Kuwasi Balagoon, 1946 TO 1986. The essence of the Lumpen-street outlaw. Law-breaker, law-manipulator, law-eliminator. And revolution sounds like grandma’s breakfast call. It was not only the social and historical forces that shaped him and so many others like him. It wasn’t only the creation of the Black Panther Party and the genius of Huey P. Newton’s vision of an American Revolution led by that day’s discarded peoples “with no ties to the basic means of production.” It was that the idea was INSANE that anyone should believe that the discarded people of the streets can be ACTORS, leading actors on the stage of human struggle for freedom. Power to Insanity! This is the most advanced technological society in the world. White racism had corralled black people into urban Bantustans. Out of seemingly nowhere comes Franz Fanon’s hustlers, janitors, maids, stick-up kids, alcoholics, welfare recipients, killers (some trained by Uncle Sam to kill other people of color), illiterates and college students turned revolutionaries who will rock and inspire others to join all kinds of social movements to ROCK this kapitalist empire at its very foundations. Kuwasi was a part of that. He was an OUTLAW; an outlaw who was in search of a way to be the most effective political actor he could for his people and for the destruction of Babylon. His very constitution was freedom. His very personal constitutional make-up was outlaw, as in, “I cannot accept any law that is out of harmony with my very being.” That search for existential relevance was found in the Black Panther Party. Marx, Lenin and others could agree on one thing about the Lumpen, that you can’t harness them, you can’t discipline them. And maybe they were right. You can’t, or at least it’s hard to harness the Lumpen spirit, which is a nomadic spirit, an anarchic spirit which is finally, a fuck the bullshit spirit cuz Free Life is worth taking your best shots, literally. It was a good thing (that just needed other creative organizational forms) not a bad thing. That’s why when those of us even thought about joining the Black Underground we thought of panther outlaws before us like Kuwasi, Saundra Holmes, Geronimo and Twyman. Kuwasi’s name was already well known. Wild man, escape artist. Freed himself and risked it sneaking armed back to the prison gates for others. Daring, a daringness that was not anything foolish but represented the kind of spirit that you can’t harness, the kind that guided Huey’s intellectual daringness, the literary daringness of Papa Rage, the role-breaking daringness of Assata Shakur, and the bi-sexual daringness of… who? — of Kuwasi himself!

I remember when I was in prison we got word through the VooDoo Communiciations network through Kuwasi (and others whom I can’t name), that if we needed help in raising up on outta that high walled prison to let them know. We did. That was Kuwasi, for whom RISKS were like the air he breathed. You breathe, you take risks. I risk, therefore I AM. And though it made no sense to me then that he was also The Anarchist, I thoroughly understood it now. When the BPP could no longer serve his spirit, the Black Liberation Army’s anarchistic style could. And he obviously liked the vision of a Republic of New Afrika, free from Babylonian control and self-determining. I respect that.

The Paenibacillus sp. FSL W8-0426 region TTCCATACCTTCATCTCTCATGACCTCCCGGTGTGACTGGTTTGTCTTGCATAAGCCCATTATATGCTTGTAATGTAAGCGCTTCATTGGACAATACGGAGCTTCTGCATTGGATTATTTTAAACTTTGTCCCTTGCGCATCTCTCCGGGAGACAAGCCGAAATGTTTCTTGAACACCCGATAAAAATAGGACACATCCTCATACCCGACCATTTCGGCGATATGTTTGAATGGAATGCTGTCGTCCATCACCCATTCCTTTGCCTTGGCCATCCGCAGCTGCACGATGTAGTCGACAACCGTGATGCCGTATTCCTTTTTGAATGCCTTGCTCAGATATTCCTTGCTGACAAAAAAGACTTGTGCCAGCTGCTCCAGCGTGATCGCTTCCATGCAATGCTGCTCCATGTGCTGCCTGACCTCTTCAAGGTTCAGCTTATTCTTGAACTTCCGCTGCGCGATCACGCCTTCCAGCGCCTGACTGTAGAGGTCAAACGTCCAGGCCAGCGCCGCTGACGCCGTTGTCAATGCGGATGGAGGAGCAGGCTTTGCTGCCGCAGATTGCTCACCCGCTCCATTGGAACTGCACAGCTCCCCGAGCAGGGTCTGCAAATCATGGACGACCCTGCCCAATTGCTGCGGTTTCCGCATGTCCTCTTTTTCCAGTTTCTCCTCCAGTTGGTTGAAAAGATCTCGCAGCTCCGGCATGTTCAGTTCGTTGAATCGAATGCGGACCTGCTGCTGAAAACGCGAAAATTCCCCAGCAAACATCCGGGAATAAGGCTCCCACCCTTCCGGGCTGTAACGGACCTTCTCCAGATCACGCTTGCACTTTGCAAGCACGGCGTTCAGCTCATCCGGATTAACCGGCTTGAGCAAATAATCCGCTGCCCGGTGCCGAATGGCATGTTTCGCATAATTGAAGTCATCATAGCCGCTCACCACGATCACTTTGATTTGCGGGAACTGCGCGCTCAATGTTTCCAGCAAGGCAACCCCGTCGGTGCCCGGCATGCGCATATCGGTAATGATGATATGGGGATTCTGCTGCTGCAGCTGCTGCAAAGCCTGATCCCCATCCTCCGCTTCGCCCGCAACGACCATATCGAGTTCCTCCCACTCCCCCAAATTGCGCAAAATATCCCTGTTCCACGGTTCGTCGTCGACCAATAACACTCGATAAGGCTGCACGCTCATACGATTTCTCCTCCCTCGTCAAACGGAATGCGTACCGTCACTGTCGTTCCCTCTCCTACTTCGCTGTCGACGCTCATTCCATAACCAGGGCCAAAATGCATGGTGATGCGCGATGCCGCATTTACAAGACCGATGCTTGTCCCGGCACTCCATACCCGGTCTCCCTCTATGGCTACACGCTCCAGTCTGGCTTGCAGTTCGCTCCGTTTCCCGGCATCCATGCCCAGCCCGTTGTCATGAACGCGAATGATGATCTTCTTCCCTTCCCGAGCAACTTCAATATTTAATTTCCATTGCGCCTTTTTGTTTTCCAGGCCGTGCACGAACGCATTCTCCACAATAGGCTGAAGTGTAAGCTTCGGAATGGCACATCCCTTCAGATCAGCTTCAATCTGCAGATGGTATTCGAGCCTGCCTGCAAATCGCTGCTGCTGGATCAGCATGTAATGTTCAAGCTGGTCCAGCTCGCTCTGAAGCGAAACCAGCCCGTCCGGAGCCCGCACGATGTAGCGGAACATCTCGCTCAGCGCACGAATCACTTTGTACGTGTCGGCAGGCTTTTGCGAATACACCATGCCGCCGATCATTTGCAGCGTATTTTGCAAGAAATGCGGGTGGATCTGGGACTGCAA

Upon my prison release at the end of 1985 and attending his Memorial after his death on December 13, 1986, comrades of the Black Liberation Army (and those in the know) shared with me those stories (which make for precious new motivating Myths) of the TRICKSTER, shape-shifter, elusive, daring, bold… Kuwasi. He could take’em down: enemies, armored cars, while being sustained by love and loyalty, both giving and accepting. Kuwasi lived his life, his short 40 years own his own terms, outlaw terms from his personal to his political. He was in solidarity with whomever he wanted, he loved whomever he wanted, he fought on whatever terrain he landed, whether on the streets or in the prisons.

Lastly, in my ramblings, he left us all a rich legacy in actions and words. Both had these things in common: they challenged the dominant reality that held humanity in check, and they challenged us\our dominant revolutionary thinking if IT was holding our humanity and movement activities IN CHECK. That was the meaning of his political outlawry, his free lifestyle and his undying love for Lumpen Humanity. He is bigger now than he was in life. We can all, proudly – the Black/New Afrikan, the Youth, the Queer, the Outlaw, the Community, the Other – take a piece of him and be further motivated to struggle. Each piece will only multiply. Ha! He’d probably just ask that we learn to CONVERGE collectively and deal a final DEATHBLOW to this infernal enemy of LIFE.

There are cats, and there are cats. There is Kuwasi Balagoon

“A strong people don’t need strong leaders.” – Ella Baker

Work for the Freedom of All Political Prisoners with Urgency!

Good Morning, Revolution, I See Your Light Again.

All power through the people!

Ashanti Omowali
May 15, 2001